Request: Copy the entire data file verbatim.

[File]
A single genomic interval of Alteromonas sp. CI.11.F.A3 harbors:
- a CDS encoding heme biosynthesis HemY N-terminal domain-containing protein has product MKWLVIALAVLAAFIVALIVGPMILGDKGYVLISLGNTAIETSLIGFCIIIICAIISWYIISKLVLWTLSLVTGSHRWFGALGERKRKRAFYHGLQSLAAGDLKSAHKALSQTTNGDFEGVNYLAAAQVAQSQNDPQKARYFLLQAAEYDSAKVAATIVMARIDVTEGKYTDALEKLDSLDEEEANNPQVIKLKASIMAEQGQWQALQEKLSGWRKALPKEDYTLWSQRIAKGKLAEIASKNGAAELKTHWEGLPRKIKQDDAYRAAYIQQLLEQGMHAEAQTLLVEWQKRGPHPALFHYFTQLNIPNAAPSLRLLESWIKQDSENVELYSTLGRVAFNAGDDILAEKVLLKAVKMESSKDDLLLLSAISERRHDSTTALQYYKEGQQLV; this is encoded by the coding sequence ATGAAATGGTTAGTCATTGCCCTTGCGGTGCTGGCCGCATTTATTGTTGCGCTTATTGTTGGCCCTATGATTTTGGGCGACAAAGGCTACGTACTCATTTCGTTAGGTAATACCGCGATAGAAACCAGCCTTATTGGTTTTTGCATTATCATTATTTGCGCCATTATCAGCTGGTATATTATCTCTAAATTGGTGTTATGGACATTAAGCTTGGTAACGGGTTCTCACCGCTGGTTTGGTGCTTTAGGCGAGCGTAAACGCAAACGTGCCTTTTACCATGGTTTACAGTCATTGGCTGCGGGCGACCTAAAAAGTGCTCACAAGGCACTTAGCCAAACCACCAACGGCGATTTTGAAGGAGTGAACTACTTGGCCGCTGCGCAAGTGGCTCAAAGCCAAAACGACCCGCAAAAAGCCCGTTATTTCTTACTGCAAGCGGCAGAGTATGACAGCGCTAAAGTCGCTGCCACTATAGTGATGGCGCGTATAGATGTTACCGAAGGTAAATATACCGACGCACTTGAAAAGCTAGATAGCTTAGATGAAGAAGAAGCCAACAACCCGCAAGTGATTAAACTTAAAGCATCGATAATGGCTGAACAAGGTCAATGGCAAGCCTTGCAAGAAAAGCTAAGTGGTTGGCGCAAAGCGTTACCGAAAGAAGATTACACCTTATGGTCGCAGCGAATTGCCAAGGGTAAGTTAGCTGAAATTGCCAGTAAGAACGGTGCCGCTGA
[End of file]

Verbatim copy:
A single genomic interval of Alteromonas sp. CI.11.F.A3 harbors:
- a CDS encoding heme biosynthesis HemY N-terminal domain-containing protein has product MKWLVIALAVLAAFIVALIVGPMILGDKGYVLISLGNTAIETSLIGFCIIIICAIISWYIISKLVLWTLSLVTGSHRWFGALGERKRKRAFYHGLQSLAAGDLKSAHKALSQTTNGDFEGVNYLAAAQVAQSQNDPQKARYFLLQAAEYDSAKVAATIVMARIDVTEGKYTDALEKLDSLDEEEANNPQVIKLKASIMAEQGQWQALQEKLSGWRKALPKEDYTLWSQRIAKGKLAEIASKNGAAELKTHWEGLPRKIKQDDAYRAAYIQQLLEQGMHAEAQTLLVEWQKRGPHPALFHYFTQLNIPNAAPSLRLLESWIKQDSENVELYSTLGRVAFNAGDDILAEKVLLKAVKMESSKDDLLLLSAISERRHDSTTALQYYKEGQQLV; this is encoded by the coding sequence ATGAAATGGTTAGTCATTGCCCTTGCGGTGCTGGCCGCATTTATTGTTGCGCTTATTGTTGGCCCTATGATTTTGGGCGACAAAGGCTACGTACTCATTTCGTTAGGTAATACCGCGATAGAAACCAGCCTTATTGGTTTTTGCATTATCATTATTTGCGCCATTATCAGCTGGTATATTATCTCTAAATTGGTGTTATGGACATTAAGCTTGGTAACGGGTTCTCACCGCTGGTTTGGTGCTTTAGGCGAGCGTAAACGCAAACGTGCCTTTTACCATGGTTTACAGTCATTGGCTGCGGGCGACCTAAAAAGTGCTCACAAGGCACTTAGCCAAACCACCAACGGCGATTTTGAAGGAGTGAACTACTTGGCCGCTGCGCAAGTGGCTCAAAGCCAAAACGACCCGCAAAAAGCCCGTTATTTCTTACTGCAAGCGGCAGAGTATGACAGCGCTAAAGTCGCTGCCACTATAGTGATGGCGCGTATAGATGTTACCGAAGGTAAATATACCGACGCACTTGAAAAGCTAGATAGCTTAGATGAAGAAGAAGCCAACAACCCGCAAGTGATTAAACTTAAAGCATCGATAATGGCTGAACAAGGTCAATGGCAAGCCTTGCAAGAAAAGCTAAGTGGTTGGCGCAAAGCGTTACCGAAAGAAGATTACACCTTATGGTCGCAGCGAATTGCCAAGGGTAAGTTAGCTGAAATTGCCAGTAAGAACGGTGCCGCTGA